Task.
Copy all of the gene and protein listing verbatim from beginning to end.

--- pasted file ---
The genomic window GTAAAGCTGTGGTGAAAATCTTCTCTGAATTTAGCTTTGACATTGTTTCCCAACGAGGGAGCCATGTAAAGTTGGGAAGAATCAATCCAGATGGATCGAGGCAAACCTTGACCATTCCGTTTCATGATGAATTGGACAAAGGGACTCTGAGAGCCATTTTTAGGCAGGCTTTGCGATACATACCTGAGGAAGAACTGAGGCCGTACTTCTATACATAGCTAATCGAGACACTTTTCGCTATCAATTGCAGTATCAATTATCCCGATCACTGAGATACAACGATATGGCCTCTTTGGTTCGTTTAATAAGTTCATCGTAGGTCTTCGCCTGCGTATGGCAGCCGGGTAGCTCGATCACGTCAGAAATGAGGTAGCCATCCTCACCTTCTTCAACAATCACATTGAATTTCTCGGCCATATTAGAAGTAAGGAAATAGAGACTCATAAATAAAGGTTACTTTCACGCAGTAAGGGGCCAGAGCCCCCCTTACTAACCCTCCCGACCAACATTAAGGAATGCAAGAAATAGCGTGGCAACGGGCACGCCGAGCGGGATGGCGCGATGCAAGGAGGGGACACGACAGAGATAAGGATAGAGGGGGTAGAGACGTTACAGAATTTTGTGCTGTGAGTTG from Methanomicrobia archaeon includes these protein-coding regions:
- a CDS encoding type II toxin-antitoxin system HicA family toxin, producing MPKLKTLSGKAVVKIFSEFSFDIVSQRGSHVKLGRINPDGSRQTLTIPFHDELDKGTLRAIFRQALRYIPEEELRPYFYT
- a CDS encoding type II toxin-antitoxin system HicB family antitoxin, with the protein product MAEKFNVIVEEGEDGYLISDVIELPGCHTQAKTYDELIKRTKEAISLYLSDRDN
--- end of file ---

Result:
The genomic window GTAAAGCTGTGGTGAAAATCTTCTCTGAATTTAGCTTTGACATTGTTTCCCAACGAGGGAGCCATGTAAAGTTGGGAAGAATCAATCCAGATGGATCGAGGCAAACCTTGACCATTCCGTTTCATGATGAATTGGACAAAGGGACTCTGAGAGCCATTTTTAGGCAGGCTTTGCGATACATACCTGAGGAAGAACTGAGGCCGTACTTCTATACATAGCTAATCGAGACACTTTTCGCTATCAATTGCAGTATCAATTATCCCGATCACTGAGATACAACGATATGGCCTCTTTGGTTCGTTTAATAAGTTCATCGTAGGTCTTCGCCTGCGTATGGCAGCCGGGTAGCTCGATCACGTCAGAAATGAGGTAGCCATCCTCACCTTCTTCAACAATCACATTGAATTTCTCGGCCATATTAGAAGTAAGGAAATAGAGACTCATAAATAAAGGTTACTTTCACGCAGTAAGGGGCCAGAGCCCCCCTTACTAACCCTCCCGACCAACATTAAGGAATGCAAGAAATAGCGTGGCAACGGGCACGCCGAGCGGGATGGCGCGATGCAAGGAGGGGACACGACAGAGATAAGGATAGAGGGGGTAGAGACGTTACAGAATTTTGTGCTGTGAGTTG from Methanomicrobia archaeon includes these protein-coding regions:
- a CDS encoding type II toxin-antitoxin system HicA family toxin, producing MPKLKTLSGKAVVKIFSEFSFDIVSQRGSHVKLGRINPDGSRQTLTIPFHDELDKGTLRAIFRQALRYIPEEELRPYFYT
- a CDS encoding type II toxin-antitoxin system HicB family antitoxin, with the protein product MAEKFNVIVEEGEDGYLISDVIELPGCHTQAKTYDELIKRTKEAISLYLSDRDN